As I write these words, I keep thinking back over the previous 365 days. While many of us have lost loved ones, family and friends to COVID-19, there are indications that both our local community and the United States are moving slowly toward a “near normal” environment that we have not seen in a year.
While this slow movement to fewer guidelines and more human interaction is good news for our country, our region received the proverbial “one-two punch” of a debilitating ice storm that was followed by rampant power outages in Cabell and Wayne counties. Combined with the gloom that comes with a global pandemic and winter in Appalachia, these recent events did nothing to improve overall morale and made the prospect of warm weather seem even more far off.
That said, I was encouraged recently to see Marshall University announce in a news release that plans for the upcoming fall semester are being designed with a “near normal” perspective regarding their response to COVID-19 and its necessary guidelines. Marshall University President Jerome Gilbert was quoted in the release saying, “I am confident we are seeing the light at the end of the COVID-19 tunnel and I’m ready, like all of us, to return to a level of normalcy in the fall.”
As I read this news release, I thought about the history of West Virginia. As a state that has seen more than its share of challenges over the years, I believe that we have become a group of people that can withstand hardship better than most and still find time to help our neighbors. During the ice storm and power outage, I heard countless stories of neighbors helping neighbors and sharing resources whenever possible. Not unlike our residents, area businesses did their best to meet the needs of their customers as well as the many utility workers who traveled to our part of West Virginia from across the United States to help restore our electricity.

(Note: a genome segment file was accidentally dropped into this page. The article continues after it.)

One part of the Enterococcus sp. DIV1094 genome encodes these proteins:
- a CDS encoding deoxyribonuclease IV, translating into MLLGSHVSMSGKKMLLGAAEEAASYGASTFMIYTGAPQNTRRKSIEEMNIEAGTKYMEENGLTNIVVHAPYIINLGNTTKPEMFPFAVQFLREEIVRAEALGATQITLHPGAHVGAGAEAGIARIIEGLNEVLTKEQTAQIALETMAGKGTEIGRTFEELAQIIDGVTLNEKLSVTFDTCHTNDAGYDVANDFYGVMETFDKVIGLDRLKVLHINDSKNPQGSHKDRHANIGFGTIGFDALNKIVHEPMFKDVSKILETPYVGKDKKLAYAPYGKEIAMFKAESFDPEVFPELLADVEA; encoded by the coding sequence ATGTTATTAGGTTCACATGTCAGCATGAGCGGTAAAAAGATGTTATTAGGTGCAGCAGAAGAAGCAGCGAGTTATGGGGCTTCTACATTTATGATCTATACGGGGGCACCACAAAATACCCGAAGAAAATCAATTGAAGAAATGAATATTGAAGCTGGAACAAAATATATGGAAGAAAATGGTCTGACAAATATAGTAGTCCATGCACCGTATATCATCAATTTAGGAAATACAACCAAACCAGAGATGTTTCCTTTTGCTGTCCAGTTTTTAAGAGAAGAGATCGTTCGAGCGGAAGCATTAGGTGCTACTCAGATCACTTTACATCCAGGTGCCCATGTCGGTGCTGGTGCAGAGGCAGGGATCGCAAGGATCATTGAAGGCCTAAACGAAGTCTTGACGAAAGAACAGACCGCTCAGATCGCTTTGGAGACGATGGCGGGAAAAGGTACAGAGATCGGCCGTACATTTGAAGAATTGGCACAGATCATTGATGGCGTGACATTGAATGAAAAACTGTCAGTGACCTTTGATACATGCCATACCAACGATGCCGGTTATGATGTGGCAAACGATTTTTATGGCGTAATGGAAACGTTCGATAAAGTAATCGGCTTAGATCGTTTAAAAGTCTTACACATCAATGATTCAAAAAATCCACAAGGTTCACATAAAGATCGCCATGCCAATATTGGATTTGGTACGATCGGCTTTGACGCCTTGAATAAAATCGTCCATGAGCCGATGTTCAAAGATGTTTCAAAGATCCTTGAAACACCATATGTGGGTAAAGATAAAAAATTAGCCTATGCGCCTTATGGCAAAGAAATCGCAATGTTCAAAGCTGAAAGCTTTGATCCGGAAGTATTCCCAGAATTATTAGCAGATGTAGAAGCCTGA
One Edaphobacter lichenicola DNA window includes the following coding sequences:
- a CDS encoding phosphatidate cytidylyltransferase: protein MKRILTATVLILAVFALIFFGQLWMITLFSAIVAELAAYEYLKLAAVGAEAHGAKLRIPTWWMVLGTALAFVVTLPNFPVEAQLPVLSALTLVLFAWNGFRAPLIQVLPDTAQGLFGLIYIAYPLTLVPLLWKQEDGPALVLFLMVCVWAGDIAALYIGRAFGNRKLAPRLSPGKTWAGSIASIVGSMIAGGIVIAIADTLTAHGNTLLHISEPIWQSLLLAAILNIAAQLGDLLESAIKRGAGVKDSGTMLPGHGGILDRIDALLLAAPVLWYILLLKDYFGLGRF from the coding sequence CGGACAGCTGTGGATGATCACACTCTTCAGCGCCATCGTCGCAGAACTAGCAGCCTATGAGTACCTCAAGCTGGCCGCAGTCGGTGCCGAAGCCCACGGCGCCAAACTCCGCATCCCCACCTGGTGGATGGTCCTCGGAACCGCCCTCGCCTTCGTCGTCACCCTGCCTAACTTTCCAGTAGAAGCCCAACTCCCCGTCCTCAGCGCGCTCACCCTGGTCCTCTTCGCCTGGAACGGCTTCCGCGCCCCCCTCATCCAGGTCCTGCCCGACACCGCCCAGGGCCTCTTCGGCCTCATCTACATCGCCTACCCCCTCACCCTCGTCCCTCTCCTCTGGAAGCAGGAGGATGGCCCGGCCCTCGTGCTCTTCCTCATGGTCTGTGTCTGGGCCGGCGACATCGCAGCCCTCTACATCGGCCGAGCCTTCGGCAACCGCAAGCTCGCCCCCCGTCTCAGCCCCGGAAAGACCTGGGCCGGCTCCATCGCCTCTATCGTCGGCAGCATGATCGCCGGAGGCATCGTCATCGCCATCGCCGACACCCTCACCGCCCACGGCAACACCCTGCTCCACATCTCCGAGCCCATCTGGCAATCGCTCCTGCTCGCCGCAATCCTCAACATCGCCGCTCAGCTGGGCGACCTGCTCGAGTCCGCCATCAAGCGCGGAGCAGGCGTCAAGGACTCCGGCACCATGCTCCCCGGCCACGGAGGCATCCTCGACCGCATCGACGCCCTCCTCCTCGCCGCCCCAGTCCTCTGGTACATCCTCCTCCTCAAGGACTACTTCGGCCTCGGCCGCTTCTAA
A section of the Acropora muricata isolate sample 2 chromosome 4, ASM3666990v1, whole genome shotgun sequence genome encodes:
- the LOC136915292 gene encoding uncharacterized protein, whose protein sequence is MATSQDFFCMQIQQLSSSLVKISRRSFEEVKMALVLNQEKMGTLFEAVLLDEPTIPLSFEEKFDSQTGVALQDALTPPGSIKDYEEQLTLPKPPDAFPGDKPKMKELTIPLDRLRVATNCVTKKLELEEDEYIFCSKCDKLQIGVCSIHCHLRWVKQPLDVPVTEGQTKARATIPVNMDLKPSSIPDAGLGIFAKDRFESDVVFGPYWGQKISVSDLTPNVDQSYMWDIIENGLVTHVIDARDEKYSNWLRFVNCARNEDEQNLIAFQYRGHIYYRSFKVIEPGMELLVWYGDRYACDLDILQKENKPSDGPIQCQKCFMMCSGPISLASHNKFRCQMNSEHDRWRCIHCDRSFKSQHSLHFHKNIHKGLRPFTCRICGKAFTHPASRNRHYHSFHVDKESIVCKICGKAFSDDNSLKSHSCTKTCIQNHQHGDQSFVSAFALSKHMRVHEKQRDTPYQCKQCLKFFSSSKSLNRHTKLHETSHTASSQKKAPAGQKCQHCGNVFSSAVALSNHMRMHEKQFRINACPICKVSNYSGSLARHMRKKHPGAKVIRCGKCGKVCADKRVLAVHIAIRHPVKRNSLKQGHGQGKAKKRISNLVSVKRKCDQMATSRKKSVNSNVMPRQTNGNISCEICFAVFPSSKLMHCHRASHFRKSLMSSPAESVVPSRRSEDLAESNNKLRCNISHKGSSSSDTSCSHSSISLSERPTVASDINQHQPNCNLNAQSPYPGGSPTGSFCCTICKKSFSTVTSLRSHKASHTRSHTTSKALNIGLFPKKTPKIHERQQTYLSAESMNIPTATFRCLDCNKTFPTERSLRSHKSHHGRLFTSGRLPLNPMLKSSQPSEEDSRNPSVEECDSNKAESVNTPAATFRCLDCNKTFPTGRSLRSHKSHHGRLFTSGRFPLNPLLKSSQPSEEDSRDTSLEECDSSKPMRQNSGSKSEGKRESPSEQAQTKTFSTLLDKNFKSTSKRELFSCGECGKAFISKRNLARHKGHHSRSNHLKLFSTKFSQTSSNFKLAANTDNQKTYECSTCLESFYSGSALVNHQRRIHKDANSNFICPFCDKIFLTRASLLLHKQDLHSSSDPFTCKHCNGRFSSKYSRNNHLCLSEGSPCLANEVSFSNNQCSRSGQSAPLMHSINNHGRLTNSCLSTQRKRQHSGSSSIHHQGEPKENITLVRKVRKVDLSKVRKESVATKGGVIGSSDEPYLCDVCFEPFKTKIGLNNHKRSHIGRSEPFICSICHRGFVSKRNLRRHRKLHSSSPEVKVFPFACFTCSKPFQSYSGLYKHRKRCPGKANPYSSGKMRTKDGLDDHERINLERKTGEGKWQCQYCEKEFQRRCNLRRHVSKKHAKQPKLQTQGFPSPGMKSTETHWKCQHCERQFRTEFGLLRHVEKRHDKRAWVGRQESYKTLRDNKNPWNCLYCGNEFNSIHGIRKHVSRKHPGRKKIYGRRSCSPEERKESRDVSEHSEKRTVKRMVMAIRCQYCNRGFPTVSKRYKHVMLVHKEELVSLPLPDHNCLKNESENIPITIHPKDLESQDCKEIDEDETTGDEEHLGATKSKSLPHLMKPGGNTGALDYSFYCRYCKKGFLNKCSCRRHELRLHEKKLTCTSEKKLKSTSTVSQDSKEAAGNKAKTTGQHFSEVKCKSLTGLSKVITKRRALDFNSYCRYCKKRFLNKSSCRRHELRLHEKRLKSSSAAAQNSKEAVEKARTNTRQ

No businessperson likes uncertainty. It makes everything more difficult in offering your products or services. These recent adversities have shown me that our businesses find a way to succeed, no matter what adversity is thrown their way. Most of us understand the risk of owning your own business where you turn on the lights and unlock the doors every day, but no one can know what future challenges might make those morning tasks much more difficult.
I am excited to see us return to a “near normal” life and hope that it comes sooner than later. While I place my trust in our health professionals and first responders, their role during the pandemic and these recent calamities has made their jobs even more essential and likely more difficult. They deserve our thanks and support.
We also need to make every effort to support our local businesses that weathered this economic storm with us. It is my hope that the new “near normal” environment will make it easier for our local businesses to survive and grow. Whether they are providing goods and services, paychecks or paying taxes that provide necessary services, our local business community is a major factor in making this part of the United States a great place to live, work and raise a family.